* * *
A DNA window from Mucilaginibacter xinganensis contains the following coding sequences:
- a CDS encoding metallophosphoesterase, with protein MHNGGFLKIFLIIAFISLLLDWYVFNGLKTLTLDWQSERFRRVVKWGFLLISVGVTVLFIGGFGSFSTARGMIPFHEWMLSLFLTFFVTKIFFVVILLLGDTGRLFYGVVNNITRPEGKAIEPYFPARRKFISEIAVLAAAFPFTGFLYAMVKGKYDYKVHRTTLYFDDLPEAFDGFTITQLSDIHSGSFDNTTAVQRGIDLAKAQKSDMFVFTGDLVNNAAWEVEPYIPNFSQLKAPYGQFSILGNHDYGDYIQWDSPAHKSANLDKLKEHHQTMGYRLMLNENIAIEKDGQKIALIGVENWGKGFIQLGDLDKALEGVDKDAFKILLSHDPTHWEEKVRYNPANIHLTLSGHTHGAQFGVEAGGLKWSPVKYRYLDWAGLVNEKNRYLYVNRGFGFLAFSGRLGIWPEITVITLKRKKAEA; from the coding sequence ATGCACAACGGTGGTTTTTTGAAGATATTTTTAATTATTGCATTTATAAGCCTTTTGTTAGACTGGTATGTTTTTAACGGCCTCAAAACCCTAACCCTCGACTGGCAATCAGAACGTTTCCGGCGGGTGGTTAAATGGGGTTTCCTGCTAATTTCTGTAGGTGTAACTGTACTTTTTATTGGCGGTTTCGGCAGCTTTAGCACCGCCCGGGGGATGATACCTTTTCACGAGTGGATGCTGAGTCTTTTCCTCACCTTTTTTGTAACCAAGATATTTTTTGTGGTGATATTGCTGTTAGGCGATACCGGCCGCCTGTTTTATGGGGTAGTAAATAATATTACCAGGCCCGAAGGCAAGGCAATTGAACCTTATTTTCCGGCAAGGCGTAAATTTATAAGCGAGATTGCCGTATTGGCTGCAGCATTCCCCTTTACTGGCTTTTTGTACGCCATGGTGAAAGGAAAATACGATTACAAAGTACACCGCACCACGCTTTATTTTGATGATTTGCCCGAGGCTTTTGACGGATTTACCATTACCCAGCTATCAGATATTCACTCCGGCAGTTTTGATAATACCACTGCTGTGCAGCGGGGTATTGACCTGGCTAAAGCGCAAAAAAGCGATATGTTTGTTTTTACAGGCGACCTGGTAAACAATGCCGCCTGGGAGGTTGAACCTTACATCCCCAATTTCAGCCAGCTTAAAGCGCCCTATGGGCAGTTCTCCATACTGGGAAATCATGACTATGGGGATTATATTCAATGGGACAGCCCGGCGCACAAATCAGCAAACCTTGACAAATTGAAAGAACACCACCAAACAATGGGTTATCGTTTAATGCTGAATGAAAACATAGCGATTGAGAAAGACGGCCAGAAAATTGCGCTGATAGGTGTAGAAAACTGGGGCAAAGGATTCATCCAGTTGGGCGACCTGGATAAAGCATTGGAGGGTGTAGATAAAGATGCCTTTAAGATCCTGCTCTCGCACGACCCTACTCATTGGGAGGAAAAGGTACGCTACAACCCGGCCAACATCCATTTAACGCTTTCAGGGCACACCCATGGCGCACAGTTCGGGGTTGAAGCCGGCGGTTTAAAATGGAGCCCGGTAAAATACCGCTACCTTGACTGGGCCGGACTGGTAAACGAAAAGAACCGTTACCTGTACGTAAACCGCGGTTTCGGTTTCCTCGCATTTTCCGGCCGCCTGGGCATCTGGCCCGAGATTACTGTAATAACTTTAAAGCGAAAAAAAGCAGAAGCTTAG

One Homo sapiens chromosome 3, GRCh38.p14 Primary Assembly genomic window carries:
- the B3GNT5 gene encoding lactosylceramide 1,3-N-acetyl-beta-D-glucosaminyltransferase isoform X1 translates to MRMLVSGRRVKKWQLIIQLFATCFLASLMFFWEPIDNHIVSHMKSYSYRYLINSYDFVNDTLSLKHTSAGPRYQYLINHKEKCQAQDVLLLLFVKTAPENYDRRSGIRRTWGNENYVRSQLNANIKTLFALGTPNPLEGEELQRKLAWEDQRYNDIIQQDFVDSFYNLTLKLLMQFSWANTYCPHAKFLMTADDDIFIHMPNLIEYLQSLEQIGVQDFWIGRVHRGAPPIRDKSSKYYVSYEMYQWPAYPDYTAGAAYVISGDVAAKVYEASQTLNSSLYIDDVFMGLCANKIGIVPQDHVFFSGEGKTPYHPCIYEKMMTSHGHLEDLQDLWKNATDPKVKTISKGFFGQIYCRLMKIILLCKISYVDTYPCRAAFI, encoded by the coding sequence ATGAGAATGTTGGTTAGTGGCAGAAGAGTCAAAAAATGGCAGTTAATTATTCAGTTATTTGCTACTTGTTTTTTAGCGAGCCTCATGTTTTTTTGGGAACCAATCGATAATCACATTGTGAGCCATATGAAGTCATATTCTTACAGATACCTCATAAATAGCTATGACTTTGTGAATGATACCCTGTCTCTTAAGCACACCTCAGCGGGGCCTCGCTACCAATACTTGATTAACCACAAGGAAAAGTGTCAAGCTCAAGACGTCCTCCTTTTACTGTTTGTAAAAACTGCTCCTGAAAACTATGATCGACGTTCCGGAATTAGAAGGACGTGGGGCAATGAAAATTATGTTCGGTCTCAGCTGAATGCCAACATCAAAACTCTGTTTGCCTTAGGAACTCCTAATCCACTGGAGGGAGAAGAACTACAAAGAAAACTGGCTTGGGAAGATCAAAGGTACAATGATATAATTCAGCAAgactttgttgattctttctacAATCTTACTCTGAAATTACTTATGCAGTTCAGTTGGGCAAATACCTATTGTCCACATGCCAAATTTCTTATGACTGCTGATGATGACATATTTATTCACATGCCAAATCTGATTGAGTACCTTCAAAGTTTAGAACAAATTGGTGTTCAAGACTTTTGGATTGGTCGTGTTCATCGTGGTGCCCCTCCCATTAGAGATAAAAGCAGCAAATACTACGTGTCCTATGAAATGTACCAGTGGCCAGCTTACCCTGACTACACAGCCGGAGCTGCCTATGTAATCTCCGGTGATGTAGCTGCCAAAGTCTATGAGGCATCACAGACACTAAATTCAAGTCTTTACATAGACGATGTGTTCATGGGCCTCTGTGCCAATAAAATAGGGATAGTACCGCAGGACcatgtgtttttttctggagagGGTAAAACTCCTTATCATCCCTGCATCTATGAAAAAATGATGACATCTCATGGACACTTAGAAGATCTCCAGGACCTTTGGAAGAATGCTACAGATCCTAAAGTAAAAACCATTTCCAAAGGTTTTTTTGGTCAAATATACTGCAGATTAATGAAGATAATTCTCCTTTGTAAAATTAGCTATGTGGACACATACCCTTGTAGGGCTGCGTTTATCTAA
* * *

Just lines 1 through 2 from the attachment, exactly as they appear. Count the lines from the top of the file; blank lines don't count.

A DNA window from Mucilaginibacter xinganensis contains the following coding sequences:
- a CDS encoding metallophosphoesterase, with protein MHNGGFLKIFLIIAFISLLLDWYVFNGLKTLTLDWQSERFRRVVKWGFLLISVGVTVLFIGGFGSFSTARGMIPFHEWMLSLFLTFFVTKIFFVVILLLGDTGRLFYGVVNNITRPEGKAIEPYFPARRKFISEIAVLAAAFPFTGFLYAMVKGKYDYKVHRTTLYFDDLPEAFDGFTITQLSDIHSGSFDNTTAVQRGIDLAKAQKSDMFVFTGDLVNNAAWEVEPYIPNFSQLKAPYGQFSILGNHDYGDYIQWDSPAHKSANLDKLKEHHQTMGYRLMLNENIAIEKDGQKIALIGVENWGKGFIQLGDLDKALEGVDKDAFKILLSHDPTHWEEKVRYNPANIHLTLSGHTHGAQFGVEAGGLKWSPVKYRYLDWAGLVNEKNRYLYVNRGFGFLAFSGRLGIWPEITVITLKRKKAEA; from the coding sequence ATGCACAACGGTGGTTTTTTGAAGATATTTTTAATTATTGCATTTATAAGCCTTTTGTTAGACTGGTATGTTTTTAACGGCCTCAAAACCCTAACCCTCGACTGGCAATCAGAACGTTTCCGGCGGGTGGTTAAATGGGGTTTCCTGCTAATTTCTGTAGGTGTAACTGTACTTTTTATTGGCGGTTTCGGCAGCTTTAGCACCGCCCGGGGGATGATACCTTTTCACGAGTGGATGCTGAGTCTTTTCCTCACCTTTTTTGTAACCAAGATATTTTTTGTGGTGATATTGCTGTTAGGCGATACCGGCCGCCTGTTTTATGGGGTAGTAAATAATATTACCAGGCCCGAAGGCAAGGCAATTGAACCTTATTTTCCGGCAAGGCGTAAATTTATAAGCGAGATTGCCGTATTGGCTGCAGCATTCCCCTTTACTGGCTTTTTGTACGCCATGGTGAAAGGAAAATACGATTACAAAGTACACCGCACCACGCTTTATTTTGATGATTTGCCCGAGGCTTTTGACGGATTTACCATTACCCAGCTATCAGATATTCACTCCGGCAGTTTTGATAATACCACTGCTGTGCAGCGGGGTATTGACCTGGCTAAAGCGCAAAAAAGCGATATGTTTGTTTTTACAGGCGACCTGGTAAACAATGCCGCCTGGGAGGTTGAACCTTACATCCCCAATTTCAGCCAGCTTAAAGCGCCCTATGGGCAGTTCTCCATACTGGGAAATCATGACTATGGGGATTATATTCAATGGGACAGCCCGGCGCACAAATCAGCAAACCTTGACAAATTGAAAGAACACCACCAAACAATGGGTTATCGTTTAATGCTGAATGAAAACATAGCGATTGAGAAAGACGGCCAGAAAATTGCGCTGATAGGTGTAGAAAACTGGGGCAAAGGATTCATCCAGTTGGGCGACCTGGATAAAGCATTGGAGGGTGTAGATAAAGATGCCTTTAAGATCCTGCTCTCGCACGACCCTACTCATTGGGAGGAAAAGGTACGCTACAACCCGGCCAACATCCATTTAACGCTTTCAGGGCACACCCATGGCGCACAGTTCGGGGTTGAAGCCGGCGGTTTAAAATGGAGCCCGGTAAAATACCGCTACCTTGACTGGGCCGGACTGGTAAACGAAAAGAACCGTTACCTGTACGTAAACCGCGGTTTCGGTTTCCTCGCATTTTCCGGCCGCCTGGGCATCTGGCCCGAGATTACTGTAATAACTTTAAAGCGAAAAAAAGCAGAAGCTTAG